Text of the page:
How Badly Do You Want to Be a Good Actor? - OZY | A Modern Media Company

How Badly Do You Want to Be a Good Actor?

How Badly Do You Want to Be a Good Actor?

By Seth Ferranti


How much you want anything is measured in what you’ll do to get it.

By Seth Ferranti

In this occasional series, OZY takes to streets and neighborhoods across the globe to ask a simple question: “How was your day?”

Scott Michael Dunn
St. Louis, Missouri

It’s 3 a.m. Monday. I’m just getting home from a night shift as a bartender at the Archive. I take a power nap before waking up and heading to my second job on a food truck. I work these jobs now to pay my bills so I can pursue my lifelong dream of being an actor. I still remember my days as a corporate salesman less than a year ago: eight hours of sleep per night, benefits and a few more zeros on my paycheck.

At 6 a.m. I pack my bag and grab my clothes for two video shoots later that day. I was dragging a little today because I picked up a cold from working 40 hours at the bar and 30 hours on the truck the week before. Along with three commercial auditions, writing skits for my show and reading scripts for potential projects, I fit in some web marketing for a little extra cash, too. I was teetering between working a double with the food truck or heading to a possible commercial shoot I was gunning for. While doing my food truck shift, I got a callback for the commercial shoot and had to be on location and camera-ready by that afternoon.

Hwyd struggling actor2

Dunn doing his hare (sorry).

Source Photo courtesy of Seth Ferranti

Carrying my stuff to the staging area, my body aching from a 10-hour shift of bartending the night before and five hours on the truck, I was getting into acting mode. Folks that I’ve worked with on several different projects were there, and I said hello as I headed straight to the bathroom to shave, wash up in the sink and fix my hair before I’m called to the set. I nail my part in a couple of takes and am released earlier than expected. I use the extra time to catch up on a few things before heading to my second location of the day to film The Always Late Show, which I host and produce.

I work with the improv team to flesh out the skits when I get there. They’re mostly written in my head, but as soon as I arrive on set I start tweaking, getting feedback from my team to make the skits as funny as possible. I’ve found that I love acting and being on camera, but there’s nothing like collaborating on creative endeavors with other talented people. It’s tough having to work two jobs to feed my family while chasing my dream, but I’m all in. It’s not like I’m Batman or anything, but maybe, just maybe, I can be the next Ben Affleck.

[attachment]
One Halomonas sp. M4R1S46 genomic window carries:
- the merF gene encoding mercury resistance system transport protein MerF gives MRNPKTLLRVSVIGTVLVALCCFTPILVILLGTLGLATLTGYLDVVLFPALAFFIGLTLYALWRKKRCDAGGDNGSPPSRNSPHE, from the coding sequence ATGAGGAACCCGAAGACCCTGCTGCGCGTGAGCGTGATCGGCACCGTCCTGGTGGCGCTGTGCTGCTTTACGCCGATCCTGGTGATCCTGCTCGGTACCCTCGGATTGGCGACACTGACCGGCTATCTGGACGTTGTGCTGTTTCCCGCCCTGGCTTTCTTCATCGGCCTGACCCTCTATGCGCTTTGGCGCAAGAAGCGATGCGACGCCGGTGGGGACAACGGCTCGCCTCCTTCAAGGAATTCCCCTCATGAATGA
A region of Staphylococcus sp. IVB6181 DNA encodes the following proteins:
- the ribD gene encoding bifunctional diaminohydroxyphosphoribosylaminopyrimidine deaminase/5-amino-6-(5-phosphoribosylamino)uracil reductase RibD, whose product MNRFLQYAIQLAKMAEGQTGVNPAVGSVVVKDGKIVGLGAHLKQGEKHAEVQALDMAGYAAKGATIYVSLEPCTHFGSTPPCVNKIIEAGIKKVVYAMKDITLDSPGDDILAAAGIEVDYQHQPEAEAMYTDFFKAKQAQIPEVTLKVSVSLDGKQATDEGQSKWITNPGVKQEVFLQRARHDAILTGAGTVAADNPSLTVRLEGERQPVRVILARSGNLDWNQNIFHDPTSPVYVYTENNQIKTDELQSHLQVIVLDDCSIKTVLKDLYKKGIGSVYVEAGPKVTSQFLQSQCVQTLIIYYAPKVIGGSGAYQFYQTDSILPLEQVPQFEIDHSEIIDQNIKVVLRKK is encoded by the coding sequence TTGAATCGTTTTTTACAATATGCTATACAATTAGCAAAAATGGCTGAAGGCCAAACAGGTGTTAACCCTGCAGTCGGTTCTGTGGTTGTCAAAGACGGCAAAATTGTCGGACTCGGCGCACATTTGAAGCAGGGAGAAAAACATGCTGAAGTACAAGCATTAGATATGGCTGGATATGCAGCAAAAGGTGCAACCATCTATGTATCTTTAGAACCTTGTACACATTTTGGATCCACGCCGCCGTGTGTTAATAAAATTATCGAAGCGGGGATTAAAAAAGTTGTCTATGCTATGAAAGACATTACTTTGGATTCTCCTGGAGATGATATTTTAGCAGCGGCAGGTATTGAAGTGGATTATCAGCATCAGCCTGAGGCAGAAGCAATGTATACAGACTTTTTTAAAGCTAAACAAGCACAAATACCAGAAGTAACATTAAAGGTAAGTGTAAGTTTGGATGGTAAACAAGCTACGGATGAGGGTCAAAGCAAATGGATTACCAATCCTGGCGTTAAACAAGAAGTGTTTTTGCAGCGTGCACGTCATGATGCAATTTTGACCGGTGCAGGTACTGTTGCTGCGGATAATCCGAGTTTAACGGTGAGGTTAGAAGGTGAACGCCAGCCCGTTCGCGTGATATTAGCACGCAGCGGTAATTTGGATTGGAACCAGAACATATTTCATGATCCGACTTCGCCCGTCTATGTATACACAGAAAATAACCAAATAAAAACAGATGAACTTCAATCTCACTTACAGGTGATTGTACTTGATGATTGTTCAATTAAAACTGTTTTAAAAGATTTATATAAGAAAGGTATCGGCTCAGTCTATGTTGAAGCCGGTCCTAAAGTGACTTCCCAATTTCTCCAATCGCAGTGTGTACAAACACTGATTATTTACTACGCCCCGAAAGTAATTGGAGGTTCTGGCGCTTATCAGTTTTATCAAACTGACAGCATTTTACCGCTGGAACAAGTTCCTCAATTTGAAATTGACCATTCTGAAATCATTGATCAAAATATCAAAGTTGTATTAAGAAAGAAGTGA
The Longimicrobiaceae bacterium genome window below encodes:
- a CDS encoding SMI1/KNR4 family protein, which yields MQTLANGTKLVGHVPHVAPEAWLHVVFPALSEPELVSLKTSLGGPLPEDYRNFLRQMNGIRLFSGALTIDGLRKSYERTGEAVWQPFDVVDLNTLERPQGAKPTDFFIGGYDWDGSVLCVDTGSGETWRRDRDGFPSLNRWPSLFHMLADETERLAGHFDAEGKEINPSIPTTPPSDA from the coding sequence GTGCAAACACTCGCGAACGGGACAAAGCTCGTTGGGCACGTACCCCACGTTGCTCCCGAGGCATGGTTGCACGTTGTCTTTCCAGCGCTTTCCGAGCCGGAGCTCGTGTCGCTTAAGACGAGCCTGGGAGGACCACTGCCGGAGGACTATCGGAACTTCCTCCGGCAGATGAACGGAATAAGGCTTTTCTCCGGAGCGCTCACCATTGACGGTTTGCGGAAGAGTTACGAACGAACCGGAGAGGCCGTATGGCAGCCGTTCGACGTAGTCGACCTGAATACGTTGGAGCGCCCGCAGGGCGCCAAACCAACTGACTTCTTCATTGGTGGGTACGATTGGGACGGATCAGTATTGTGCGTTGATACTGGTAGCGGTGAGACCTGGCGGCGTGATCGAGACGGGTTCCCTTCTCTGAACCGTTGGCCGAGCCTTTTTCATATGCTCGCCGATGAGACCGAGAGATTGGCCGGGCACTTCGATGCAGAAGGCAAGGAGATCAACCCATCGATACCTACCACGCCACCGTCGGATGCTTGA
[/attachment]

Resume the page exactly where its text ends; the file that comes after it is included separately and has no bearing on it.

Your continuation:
As the other actors and guests arrive, we get ready for the first skit. Time is ticking, and there’s not enough of it for eating. I glance at the open pizza boxes on the table. My head is pounding and my stomach growling, but we have to start filming.

The assistant director pulls me in while the improv team waits for last-minute instructions. We tape the show in a whirlwind of actions, cuts and retakes. I thank everyone for coming and get home close to midnight. I start working on the next show’s skits and schedule. Before finally getting ready for bed, I visit IMDb to look for new local projects I can audition for. After submitting for a few, I read an email from my agent that I missed about a voice-over audition. Considering the following day looked like a double with the food truck and bartending gig, I knew there wasn’t any time better than now to record the voice-overs and meet the deadline.


In the past year I’ve been in about 20 short films, commercials and independent projects. I’m slowly building up my reel and becoming known as a serious actor, in St. Louis at least. It’s 3 a.m. again and my day starts at 6 a.m., again. I throw in a load of laundry, kiss the baby and wife good night and finally lay my head down for another power nap before starting all over again.

Balancing family and craft is complicated. My wife and I are both connected to fractured households, and my ability to relocate to one of the coasts and pursue my dream is both complicated and out of the question if it means I can only afford to do it alone and I lose time with my family. Plus, St. Louis is my home. I am working hard to develop a film scene here.

The digital age has also allowed for talent and production to become more accessible. Now, truth be told, if circumstances were different and I didn’t have a family to be a pillar for, I would be in the thick of things on the West Coast. But I decided to stop playing and make my own future, leave out the risk, cultivate my talent and have fun doing something that I thoroughly enjoy close to home.

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